The Grammarian Was a HePrint
By Jessica Love
December 15, 2011
I was born, in 1984, into a largely girl-friendly America. At the encouragement of my parents and teachers, I raced, dribbled, debated, and problem-solved against the boys, and quite often I won. Nonetheless, for many years I remained under the distinct impression that men had more (how to express this?) personhood than did women, that women’s humanity, actual numbers notwithstanding, was something of an exception. This idea had linguistic reinforcement: there were sports and there were women’s sports, shoes and women’s shoes, toys and girl toys, Smurfs and Smurfette. There was also the generic “he.”
According to modern-day grammar books, “they” as a singular, gender-neutral pronoun (e.g., I saw someone, but I don’t think they saw me) is incorrect, since a plural pronoun cannot describe a singular referent. And so we have settled on the generic “he.” This is, we are told, the way things have always been—good enough for Jonathan Swift or Jane Austen.
Except that what was in fact good enough for Swift and Austen was “they.” As Ann Bodine argues in her 1975 article “Androcentrism in Prescriptive Grammar,” prior to the 19th century, “they” was commonly—and uncontroversially—used as a generic singular pronoun. Grammarians were the ones who inserted the generic “he” into English about 200 years ago in an effort to improve the language.
Bodine is skeptical that such logical improvements are either improvements or logical. She points out that although “they” does not agree with a singular, gender-neutral referent by the single feature of number, “he” also does not agree with its singular, gender-neutral referent by the single feature of gender. “A non-sexist ‘correction,’ ” she writes, “would have been to advocate ‘he or she,’ but rather than encourage this usage the grammarians actually tried to eradicate it also, claiming ‘he or she’ is ‘clumsy,’ ‘pedantic,’ or ‘unnecessary.’ Significantly, they never attacked terms such as ‘one or more’ or ‘person or persons,’ although the plural logically includes the singular more than the masculine includes the feminine.”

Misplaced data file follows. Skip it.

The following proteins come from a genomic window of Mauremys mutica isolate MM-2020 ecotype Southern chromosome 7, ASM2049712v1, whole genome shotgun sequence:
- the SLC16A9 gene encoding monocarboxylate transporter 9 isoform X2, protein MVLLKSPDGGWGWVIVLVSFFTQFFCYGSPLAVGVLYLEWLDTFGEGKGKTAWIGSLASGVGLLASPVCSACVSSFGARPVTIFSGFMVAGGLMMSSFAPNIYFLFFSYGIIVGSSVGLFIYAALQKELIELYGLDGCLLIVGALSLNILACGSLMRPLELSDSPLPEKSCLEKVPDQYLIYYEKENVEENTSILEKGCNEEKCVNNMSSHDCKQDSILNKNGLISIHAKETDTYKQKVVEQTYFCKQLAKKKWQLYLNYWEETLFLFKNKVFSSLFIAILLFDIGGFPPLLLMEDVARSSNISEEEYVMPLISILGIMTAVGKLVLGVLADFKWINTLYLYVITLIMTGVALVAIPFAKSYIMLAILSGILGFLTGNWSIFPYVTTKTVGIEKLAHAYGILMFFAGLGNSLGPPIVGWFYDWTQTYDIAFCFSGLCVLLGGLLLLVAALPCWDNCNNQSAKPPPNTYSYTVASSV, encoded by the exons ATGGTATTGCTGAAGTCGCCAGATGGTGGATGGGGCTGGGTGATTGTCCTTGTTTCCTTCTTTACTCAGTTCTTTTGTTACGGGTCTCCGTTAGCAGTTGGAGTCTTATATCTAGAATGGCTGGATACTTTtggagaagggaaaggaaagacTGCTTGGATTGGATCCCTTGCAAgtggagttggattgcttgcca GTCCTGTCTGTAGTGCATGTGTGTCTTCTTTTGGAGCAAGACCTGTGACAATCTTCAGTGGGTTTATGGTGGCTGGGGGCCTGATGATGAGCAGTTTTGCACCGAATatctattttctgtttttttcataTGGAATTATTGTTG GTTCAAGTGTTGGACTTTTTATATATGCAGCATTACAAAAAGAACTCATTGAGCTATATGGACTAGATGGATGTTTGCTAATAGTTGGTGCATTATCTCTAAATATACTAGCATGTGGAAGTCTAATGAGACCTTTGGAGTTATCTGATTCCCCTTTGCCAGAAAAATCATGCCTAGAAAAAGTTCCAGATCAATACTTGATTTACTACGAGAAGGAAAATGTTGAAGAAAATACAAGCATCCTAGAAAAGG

That is, because the plural referent “persons” is composed of individual people (in a way that a man is not composed of a woman), “persons” is presumably more inclusive, and thus more generic, than “he.” Nonetheless, “he or she” is considered overkill (we get it already), though “person or persons” is perfectly acceptable.
In academic works, in particular, I have noticed the adoption of the generic “she,” often alternated every chapter or so with “he” to provide a truer sense of gender neutrality (or at least political correctness). And if our actual speech is any indication, most of us intuitively find the generic “he” a bit odd: “they” is stubbornly thriving. Indeed, its enduring popularity is one more way in which Swift and Austen have withstood the test of time.
Jessica Love is a contributing editor of the SCHOLAR. She holds a doctorate in cognitive psychology and edits Kellogg Insight at Northwestern University.